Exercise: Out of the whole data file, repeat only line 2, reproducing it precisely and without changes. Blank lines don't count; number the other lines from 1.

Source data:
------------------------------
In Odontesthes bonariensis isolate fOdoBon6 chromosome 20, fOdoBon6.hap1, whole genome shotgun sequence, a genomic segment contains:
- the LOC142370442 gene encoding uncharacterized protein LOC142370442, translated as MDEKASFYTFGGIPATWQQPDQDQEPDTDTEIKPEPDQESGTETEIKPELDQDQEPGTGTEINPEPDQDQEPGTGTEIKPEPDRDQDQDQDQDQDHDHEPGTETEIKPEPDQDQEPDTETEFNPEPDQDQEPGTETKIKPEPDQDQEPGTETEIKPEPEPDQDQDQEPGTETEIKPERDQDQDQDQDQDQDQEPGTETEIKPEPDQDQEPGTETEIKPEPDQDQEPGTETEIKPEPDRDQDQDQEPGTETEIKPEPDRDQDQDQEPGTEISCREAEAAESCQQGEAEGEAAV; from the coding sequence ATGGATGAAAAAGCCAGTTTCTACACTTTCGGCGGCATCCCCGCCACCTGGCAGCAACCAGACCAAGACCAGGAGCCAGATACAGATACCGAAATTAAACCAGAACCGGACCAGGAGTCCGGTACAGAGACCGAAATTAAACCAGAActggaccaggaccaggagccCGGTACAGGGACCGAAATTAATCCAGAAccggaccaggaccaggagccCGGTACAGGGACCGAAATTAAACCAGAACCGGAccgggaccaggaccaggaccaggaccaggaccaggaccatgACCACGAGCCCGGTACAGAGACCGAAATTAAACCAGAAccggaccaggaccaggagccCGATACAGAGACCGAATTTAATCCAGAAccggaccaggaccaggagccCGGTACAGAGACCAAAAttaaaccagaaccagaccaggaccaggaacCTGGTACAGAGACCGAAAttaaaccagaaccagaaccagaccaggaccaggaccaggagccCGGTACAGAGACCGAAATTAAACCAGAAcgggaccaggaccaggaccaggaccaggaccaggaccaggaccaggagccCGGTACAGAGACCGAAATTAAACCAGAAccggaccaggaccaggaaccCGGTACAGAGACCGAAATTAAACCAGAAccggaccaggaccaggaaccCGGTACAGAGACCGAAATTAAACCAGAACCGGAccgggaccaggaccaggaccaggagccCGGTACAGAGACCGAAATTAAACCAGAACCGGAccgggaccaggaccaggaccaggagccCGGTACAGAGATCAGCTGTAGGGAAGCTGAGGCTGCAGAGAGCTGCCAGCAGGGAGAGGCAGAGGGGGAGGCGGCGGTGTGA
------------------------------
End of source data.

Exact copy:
- the LOC142370442 gene encoding uncharacterized protein LOC142370442, translated as MDEKASFYTFGGIPATWQQPDQDQEPDTDTEIKPEPDQESGTETEIKPELDQDQEPGTGTEINPEPDQDQEPGTGTEIKPEPDRDQDQDQDQDQDHDHEPGTETEIKPEPDQDQEPDTETEFNPEPDQDQEPGTETKIKPEPDQDQEPGTETEIKPEPEPDQDQDQEPGTETEIKPERDQDQDQDQDQDQDQEPGTETEIKPEPDQDQEPGTETEIKPEPDQDQEPGTETEIKPEPDRDQDQDQEPGTETEIKPEPDRDQDQDQEPGTEISCREAEAAESCQQGEAEGEAAV; from the coding sequence ATGGATGAAAAAGCCAGTTTCTACACTTTCGGCGGCATCCCCGCCACCTGGCAGCAACCAGACCAAGACCAGGAGCCAGATACAGATACCGAAATTAAACCAGAACCGGACCAGGAGTCCGGTACAGAGACCGAAATTAAACCAGAActggaccaggaccaggagccCGGTACAGGGACCGAAATTAATCCAGAAccggaccaggaccaggagccCGGTACAGGGACCGAAATTAAACCAGAACCGGAccgggaccaggaccaggaccaggaccaggaccaggaccatgACCACGAGCCCGGTACAGAGACCGAAATTAAACCAGAAccggaccaggaccaggagccCGATACAGAGACCGAATTTAATCCAGAAccggaccaggaccaggagccCGGTACAGAGACCAAAAttaaaccagaaccagaccaggaccaggaacCTGGTACAGAGACCGAAAttaaaccagaaccagaaccagaccaggaccaggaccaggagccCGGTACAGAGACCGAAATTAAACCAGAAcgggaccaggaccaggaccaggaccaggaccaggaccaggaccaggagccCGGTACAGAGACCGAAATTAAACCAGAAccggaccaggaccaggaaccCGGTACAGAGACCGAAATTAAACCAGAAccggaccaggaccaggaaccCGGTACAGAGACCGAAATTAAACCAGAACCGGAccgggaccaggaccaggaccaggagccCGGTACAGAGACCGAAATTAAACCAGAACCGGAccgggaccaggaccaggaccaggagccCGGTACAGAGATCAGCTGTAGGGAAGCTGAGGCTGCAGAGAGCTGCCAGCAGGGAGAGGCAGAGGGGGAGGCGGCGGTGTGA